Enforcement of HOA Covenants and
Resolution of HOA Recall and Election Disputes -
New Procedural Requirements For HOA’s
Effective October 1, 2004
This is the fourth of several articles that will
specifically address laws adopted by the
Florida Legislature which were summarized
in our July 1, 2004 e-Lawyer.
The following is an analysis of the new laws that will now require arbitration or pre-litigation mediation for HOA enforcement actions and recall and election disputes.
I. WHAT WE DO NOW:
Until October 1, 2004, HOA’s will continue to go directly to court to enforce their covenants, restrictions and rules and to resolve recall and election disputes.
II. WHAT HAPPENS AS OF OCTOBER 1, 2004?
Effective October 1, 2004, section 720.311 will require covenant enforcement actions and recall and election disputes to be handled as follows:
A. COVENANT ENFORCEMENT ACTIONS:
1. Requirement that Covenant Enforcement Disputes Be Mediated:
New subsection 720.311(2)(a) will require that most covenant enforcement disputes be mediated prior to suit being filed by providing, in part, as follows (the form and language of the subsection has been slightly changed to better reflect its terms):
Disputes between an association and a parcel owner regarding:
1. the use of or changes to the parcel;
2. the use of or changes to the common areas;
3. other covenant enforcement disputes;
4. amendments to the association documents;
5. meetings of the Board and committees appointed by the Board;
6. membership meetings not including election meetings; and
7. access to the official records of the association.
shall be filed with the Department [of Business and Professional Regulation] for mandatory mediation before the dispute is filed in court. (Emphasis added.)
2. What Is Mediation?
In its simplest terms, mediation is a process whereby an independent and unbiased person assists the parties in arriving at a voluntary and acceptable resolution of the dispute. A mediator has no authority to decide the winner or loser of a case, nor does he or she have the power to force any party to enter into a settlement of a case against their will. If a matter is settled by mediation, then the written settlement agreement acts as a contract that can be enforced through the judicial process if necessary.
3. What Is a 'Dispute'? Are Assessment Collection Matters Included?
While subsection 720.311(2)(a) specifically establishes certain matters as 'Disputes', the language which requires the mediation of 'other covenant enforcement disputes' leaves open questions relating to the scope of this new requirement. For instance, an argument could be made that the non-payment of assessments is a violation of the covenants, thereby causing a 'covenant enforcement dispute'. However, at this time, we are taking the position that assessment collections are not impacted by this new law and are recommending that only typical enforcement matters (e.g. failure to maintain) be taken to mediation.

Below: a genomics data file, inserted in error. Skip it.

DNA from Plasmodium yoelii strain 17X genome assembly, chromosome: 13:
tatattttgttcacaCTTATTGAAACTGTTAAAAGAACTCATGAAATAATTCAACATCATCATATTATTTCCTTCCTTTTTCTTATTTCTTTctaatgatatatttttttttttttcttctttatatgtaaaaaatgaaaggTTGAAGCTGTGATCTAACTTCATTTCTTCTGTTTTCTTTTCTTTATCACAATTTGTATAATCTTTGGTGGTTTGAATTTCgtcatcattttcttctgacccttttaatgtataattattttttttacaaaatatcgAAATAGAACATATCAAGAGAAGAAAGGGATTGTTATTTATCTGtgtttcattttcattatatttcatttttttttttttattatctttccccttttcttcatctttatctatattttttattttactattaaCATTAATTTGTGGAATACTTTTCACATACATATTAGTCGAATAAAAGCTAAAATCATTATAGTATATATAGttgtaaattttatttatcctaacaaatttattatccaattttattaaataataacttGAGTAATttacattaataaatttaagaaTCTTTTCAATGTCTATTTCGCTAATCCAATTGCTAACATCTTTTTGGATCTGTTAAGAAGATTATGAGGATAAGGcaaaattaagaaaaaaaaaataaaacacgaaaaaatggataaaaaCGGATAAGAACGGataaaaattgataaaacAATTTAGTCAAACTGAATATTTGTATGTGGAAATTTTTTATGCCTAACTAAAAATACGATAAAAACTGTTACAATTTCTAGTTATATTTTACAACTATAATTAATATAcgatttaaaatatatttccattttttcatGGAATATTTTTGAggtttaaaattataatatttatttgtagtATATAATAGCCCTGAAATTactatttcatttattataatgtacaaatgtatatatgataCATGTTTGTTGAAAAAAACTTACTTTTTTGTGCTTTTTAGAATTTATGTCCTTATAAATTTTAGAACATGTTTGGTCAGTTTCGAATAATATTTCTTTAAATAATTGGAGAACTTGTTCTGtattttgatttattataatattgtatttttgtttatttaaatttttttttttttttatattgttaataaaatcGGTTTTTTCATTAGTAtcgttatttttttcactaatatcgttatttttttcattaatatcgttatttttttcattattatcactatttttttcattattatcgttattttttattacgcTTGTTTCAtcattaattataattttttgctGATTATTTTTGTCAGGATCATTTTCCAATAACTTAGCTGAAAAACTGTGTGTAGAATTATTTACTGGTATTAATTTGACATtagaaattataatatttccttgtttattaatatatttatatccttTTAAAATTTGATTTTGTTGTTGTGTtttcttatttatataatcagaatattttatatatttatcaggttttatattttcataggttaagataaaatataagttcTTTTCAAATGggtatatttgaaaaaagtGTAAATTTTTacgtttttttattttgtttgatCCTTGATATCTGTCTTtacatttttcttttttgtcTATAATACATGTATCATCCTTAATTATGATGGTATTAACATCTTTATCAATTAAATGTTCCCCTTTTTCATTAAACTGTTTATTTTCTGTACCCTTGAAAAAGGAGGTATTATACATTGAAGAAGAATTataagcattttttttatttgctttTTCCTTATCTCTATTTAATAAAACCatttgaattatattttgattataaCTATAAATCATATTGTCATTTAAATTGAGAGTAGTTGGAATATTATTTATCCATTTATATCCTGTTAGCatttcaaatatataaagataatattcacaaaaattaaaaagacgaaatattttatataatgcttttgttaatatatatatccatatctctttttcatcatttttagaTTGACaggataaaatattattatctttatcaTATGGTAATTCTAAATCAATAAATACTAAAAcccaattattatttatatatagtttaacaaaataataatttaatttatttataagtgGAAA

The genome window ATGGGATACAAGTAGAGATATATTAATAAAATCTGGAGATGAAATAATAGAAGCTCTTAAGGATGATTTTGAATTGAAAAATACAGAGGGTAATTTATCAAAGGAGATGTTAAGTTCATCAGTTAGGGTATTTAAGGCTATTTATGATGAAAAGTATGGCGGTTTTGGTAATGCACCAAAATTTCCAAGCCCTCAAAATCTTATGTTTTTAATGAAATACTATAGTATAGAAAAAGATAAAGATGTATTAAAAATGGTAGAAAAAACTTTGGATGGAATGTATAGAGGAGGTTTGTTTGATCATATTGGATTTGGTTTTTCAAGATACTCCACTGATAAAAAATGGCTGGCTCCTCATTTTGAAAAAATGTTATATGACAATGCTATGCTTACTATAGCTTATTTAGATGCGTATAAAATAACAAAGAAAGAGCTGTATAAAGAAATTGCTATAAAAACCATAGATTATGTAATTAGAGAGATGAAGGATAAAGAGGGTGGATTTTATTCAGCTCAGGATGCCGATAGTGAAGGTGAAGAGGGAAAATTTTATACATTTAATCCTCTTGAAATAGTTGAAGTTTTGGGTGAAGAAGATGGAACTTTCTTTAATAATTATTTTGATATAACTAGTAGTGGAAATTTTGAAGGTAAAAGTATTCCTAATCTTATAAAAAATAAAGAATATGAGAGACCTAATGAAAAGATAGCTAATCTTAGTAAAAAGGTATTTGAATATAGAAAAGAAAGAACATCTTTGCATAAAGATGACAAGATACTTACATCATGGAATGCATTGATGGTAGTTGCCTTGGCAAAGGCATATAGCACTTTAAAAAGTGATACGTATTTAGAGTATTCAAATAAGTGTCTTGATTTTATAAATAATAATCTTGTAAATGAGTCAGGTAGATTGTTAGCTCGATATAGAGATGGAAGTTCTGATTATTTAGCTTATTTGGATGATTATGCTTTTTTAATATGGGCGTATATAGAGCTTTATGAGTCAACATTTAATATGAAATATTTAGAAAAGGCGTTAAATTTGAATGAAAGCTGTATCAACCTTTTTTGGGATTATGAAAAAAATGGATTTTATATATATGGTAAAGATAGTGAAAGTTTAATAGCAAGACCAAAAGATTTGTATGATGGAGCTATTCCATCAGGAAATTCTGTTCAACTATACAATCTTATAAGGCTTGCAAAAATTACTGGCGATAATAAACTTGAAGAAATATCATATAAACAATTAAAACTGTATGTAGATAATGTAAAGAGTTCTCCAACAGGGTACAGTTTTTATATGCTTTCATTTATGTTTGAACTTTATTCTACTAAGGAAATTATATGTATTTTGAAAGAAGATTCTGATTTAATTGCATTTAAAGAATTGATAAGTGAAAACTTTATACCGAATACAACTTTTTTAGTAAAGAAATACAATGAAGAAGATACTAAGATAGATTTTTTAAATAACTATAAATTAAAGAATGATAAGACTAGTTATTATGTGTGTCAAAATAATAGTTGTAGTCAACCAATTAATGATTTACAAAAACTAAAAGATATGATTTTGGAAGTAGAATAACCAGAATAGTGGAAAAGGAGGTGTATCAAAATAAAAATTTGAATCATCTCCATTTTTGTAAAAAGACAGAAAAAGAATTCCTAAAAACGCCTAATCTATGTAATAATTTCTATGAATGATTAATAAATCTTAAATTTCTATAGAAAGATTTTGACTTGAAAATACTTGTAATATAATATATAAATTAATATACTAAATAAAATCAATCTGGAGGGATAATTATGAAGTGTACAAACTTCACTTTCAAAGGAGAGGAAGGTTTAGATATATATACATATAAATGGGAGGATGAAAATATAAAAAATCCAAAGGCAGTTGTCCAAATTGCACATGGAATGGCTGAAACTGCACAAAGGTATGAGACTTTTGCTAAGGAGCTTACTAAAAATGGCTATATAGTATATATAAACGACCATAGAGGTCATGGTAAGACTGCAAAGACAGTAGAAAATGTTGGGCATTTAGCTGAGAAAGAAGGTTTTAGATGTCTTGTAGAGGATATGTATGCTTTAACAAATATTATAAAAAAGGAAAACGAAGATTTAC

4. How Is the Mediation Process Started?
Subsection 720.311(2)(a) provides that the mediation process is started by either the Association or a lot owner filing a written request (petition) with the Department of Business and Professional Regulation. The Department is in the process of creating the necessary forms to be used for this purpose; however, as of today, its website advises that those forms will not be ready until October 1, 2004.
5. Who Will Be Mediators and What Rules Must They Follow?
Subsection 720.311(2)(a) provides that the disputes will either be mediated by persons who work for the Department or by private mediators who have been duly certified by the Department. Subsection 720.311(2)(c) establishes specific minimum standards that must be met by the private mediators. No matter who is chosen to mediate the dispute, the mediation proceedings must be conducted in accordance with the applicable Florida Rules of Civil Procedure.
6. What is the Cost and Who Pays for the Mediation Process?
One of the weaknesses of this new law is that both parties (the Association and the violator) must share equally in all costs of the mediation, unless the parties agree otherwise. It is our belief that very few violators will voluntarily agree to pay these costs, thereby stopping the process before it begins. As more fully addressed below, there appears to be nothing in the law that addresses what happens if the violator refuses or is unable to pay such costs.
Assuming, however, that a violator is willing and able to pay for these costs, they are to be paid as follows:
a. The petitioner must send a filing fee of $200 to the Department at the time that the request for mediation is filed. This sum is credited to the final costs of the mediation process.
b. At the conclusion of the mediation, the Department will determine the full amount of costs and will send a bill to the parties. If a Department mediator is used, it can include the salary and benefits of the mediator and any travel expenses incurred in those costs. There is no mention in the law of how and when the costs of the private mediator will be paid. Presumably, this will be addressed in the rules established by the Division.
7. Who May Attend the Mediation and What Notices Must Be Given?
Importantly, the new law provides for the above issues as follows:
a. Persons who are not parties to the dispute may not attend the mediation conference without the consent of all parties, except for counsel for the parties and a corporate representative designated by the association.
b. When mediation is attended by a quorum of the Board, such mediation is not a board meeting for purposes of notice and participation set forth in section 720.303.
8. What if the Mediation Succeeds?
If the mediation succeeds, the matter will have been resolved to the mutual benefit of both the Association and the homeowner and no further action will be required except to notify the Department, pay the mediator and comply with the settlement agreement (e.g. mow and trim yard).
9. What if the Mediation Fails?